What is patently lacking, is any meaningful definition of ‘decongestion’, or evidence of how that would take place.

twitter, @WhatTrainToday,

Consider, for example, the idea that ‘HS2 is decongestive’ because ‘each express train on the existing West Coast line eats up 3 to 6 stopping paths’.

In fact, ‘express trains’ out of Euston run on their own separate tracks, and have done for decades. The idea that removing one of those express trains, would allow 3 to 6 stopping trains to run in its place, is laughable.

 

Written by beleben

November 6, 2018 at 1:12 pm

Posted in HS2, misinformation

Consigned to history

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A Virgin West Coast trainVirgin Trains has “consigned Friday afternoon peak restrictions from London Euston to history, enabling thousands of people to start the weekend earlier, for less”, the company announced on November 1.

The existence of the peak restrictions played a huge part in the so-called ‘capacity case for high speed rail’, so by abolishing the restrictions, one of the last remnants of the HS2 capacity case has also been consigned to history.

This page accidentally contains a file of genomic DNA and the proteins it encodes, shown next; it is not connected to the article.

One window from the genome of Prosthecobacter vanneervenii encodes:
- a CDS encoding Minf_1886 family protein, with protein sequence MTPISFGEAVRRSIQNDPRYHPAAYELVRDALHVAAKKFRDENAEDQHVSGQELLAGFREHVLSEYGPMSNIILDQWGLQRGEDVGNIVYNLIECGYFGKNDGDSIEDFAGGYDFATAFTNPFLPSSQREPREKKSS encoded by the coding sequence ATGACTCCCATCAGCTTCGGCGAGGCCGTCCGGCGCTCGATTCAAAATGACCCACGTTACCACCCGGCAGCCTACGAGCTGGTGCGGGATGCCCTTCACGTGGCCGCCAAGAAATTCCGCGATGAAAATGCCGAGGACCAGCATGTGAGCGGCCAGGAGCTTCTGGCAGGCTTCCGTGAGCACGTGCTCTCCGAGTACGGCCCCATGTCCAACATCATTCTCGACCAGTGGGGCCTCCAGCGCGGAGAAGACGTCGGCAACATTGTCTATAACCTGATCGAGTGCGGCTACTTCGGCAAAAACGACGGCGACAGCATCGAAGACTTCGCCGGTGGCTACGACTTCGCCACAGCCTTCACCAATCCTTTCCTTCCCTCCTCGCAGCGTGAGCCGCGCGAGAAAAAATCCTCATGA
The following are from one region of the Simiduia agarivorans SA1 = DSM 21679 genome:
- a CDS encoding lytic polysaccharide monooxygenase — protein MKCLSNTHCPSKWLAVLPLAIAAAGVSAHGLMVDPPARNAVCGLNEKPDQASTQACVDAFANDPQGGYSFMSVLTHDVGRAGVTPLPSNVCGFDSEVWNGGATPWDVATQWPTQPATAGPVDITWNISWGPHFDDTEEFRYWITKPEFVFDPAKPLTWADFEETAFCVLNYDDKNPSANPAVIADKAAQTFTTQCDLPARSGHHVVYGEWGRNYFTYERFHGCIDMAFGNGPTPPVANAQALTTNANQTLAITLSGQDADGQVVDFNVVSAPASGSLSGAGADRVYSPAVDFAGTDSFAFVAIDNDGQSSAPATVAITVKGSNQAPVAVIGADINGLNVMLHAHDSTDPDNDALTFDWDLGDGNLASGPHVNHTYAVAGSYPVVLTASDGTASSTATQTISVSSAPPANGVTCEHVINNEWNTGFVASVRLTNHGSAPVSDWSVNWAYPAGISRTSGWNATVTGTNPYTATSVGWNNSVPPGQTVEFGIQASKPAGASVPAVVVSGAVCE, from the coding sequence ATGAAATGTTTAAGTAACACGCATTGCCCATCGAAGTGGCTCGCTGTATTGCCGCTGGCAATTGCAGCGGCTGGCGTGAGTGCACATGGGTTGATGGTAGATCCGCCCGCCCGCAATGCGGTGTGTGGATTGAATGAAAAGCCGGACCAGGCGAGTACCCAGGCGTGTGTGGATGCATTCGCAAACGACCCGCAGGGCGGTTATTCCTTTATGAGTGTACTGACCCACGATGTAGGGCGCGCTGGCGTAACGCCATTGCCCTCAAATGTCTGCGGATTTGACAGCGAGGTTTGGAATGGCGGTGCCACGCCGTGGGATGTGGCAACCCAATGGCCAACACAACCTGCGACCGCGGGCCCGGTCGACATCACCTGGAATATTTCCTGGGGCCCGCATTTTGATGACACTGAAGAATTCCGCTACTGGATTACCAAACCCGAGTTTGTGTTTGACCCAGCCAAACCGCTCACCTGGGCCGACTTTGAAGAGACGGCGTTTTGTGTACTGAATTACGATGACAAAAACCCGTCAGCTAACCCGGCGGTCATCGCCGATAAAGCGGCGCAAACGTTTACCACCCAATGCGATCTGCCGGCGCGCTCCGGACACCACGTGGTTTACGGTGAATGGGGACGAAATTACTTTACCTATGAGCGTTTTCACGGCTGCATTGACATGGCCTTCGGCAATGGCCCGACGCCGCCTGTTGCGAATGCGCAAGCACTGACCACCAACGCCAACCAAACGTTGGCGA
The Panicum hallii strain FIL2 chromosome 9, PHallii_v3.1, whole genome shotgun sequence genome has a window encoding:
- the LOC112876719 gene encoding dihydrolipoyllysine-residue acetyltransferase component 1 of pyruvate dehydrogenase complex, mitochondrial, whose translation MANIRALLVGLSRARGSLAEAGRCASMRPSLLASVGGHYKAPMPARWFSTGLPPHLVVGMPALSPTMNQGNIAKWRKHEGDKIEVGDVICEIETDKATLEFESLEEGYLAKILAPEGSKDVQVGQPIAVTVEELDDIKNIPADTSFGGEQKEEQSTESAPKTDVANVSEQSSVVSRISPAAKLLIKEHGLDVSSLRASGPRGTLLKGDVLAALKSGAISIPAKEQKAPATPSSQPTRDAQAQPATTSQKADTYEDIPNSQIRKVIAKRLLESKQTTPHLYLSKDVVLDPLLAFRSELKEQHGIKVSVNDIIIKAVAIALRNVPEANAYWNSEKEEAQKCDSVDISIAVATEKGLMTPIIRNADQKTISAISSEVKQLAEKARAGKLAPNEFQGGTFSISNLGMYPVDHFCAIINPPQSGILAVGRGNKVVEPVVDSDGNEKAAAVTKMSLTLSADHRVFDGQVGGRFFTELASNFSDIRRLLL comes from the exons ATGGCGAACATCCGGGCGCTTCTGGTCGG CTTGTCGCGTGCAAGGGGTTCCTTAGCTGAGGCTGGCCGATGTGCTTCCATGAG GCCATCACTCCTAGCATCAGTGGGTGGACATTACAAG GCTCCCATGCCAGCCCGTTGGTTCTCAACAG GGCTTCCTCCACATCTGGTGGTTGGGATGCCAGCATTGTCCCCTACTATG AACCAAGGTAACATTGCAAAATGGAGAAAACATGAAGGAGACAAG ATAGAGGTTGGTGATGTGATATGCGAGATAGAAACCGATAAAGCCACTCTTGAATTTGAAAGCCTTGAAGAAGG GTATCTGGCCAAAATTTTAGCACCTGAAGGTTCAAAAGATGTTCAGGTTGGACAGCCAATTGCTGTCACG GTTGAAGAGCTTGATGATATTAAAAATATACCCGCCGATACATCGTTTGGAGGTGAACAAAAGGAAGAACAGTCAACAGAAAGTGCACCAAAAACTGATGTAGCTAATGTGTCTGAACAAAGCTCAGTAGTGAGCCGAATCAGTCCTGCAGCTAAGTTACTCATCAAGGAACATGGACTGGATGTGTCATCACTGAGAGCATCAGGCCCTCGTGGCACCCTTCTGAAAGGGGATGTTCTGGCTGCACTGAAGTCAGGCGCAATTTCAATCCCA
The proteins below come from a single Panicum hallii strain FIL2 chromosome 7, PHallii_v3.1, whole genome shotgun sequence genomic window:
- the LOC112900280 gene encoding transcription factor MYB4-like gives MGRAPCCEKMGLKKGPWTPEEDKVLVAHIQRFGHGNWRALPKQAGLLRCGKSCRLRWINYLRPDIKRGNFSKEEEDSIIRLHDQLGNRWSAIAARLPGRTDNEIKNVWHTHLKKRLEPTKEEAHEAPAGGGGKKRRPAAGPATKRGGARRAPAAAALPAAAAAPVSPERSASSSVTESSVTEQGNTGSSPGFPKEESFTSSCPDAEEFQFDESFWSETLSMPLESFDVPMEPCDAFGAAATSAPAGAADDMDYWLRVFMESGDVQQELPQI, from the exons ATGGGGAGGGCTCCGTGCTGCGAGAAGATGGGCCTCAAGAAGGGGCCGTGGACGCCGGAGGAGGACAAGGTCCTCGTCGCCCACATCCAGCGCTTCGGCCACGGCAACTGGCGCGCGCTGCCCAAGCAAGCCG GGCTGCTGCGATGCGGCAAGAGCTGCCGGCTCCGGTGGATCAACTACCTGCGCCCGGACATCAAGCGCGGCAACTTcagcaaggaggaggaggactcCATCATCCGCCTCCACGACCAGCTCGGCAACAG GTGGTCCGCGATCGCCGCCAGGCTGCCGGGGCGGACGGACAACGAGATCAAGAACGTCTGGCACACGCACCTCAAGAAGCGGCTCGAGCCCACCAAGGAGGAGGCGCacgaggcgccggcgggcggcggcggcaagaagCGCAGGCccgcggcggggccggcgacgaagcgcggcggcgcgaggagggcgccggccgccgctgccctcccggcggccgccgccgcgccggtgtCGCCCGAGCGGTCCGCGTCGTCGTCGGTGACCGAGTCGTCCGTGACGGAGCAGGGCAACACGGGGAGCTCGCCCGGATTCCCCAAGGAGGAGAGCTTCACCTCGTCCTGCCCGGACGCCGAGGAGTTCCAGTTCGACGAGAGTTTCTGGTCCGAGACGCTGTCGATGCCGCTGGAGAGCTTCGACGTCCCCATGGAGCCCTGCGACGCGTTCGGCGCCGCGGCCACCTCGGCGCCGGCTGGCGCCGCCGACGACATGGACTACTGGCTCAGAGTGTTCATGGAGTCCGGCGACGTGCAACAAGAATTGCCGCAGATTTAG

[Virgin Trains]

Restrictions will be removed permanently from 2 November 2018, following a 13 week trial that has also helped dramatically reduce congestion on key evening services.

During the trial, the popular 19:00 London Euston to Manchester service saw the average maximum number of passengers fall by 61%. Normally this would be the first service available for passengers with off-peak tickets. Similar benefits were seen on the West Midlands route where the average maximum number of passengers on the 19:03 London Euston to Birmingham New Street fell by 75%.

'Virgin Trains scraps Friday afternoon peak restrictions', 01 Nov 2018

In the complete absence of any better ‘story’, the government’s West Coast Demand and Capacity Pressures (DaCP) report had to focus on the remote possibility of future crowding in the evening, created and driven by peak restrictions. DaCP was a ‘supplement’ to HS2’s October 2013 Strategic Case, but did not appear until November 2015, which might indicate the difficulty in coming up with a case for spending tens of billions of pounds on something that is not needed.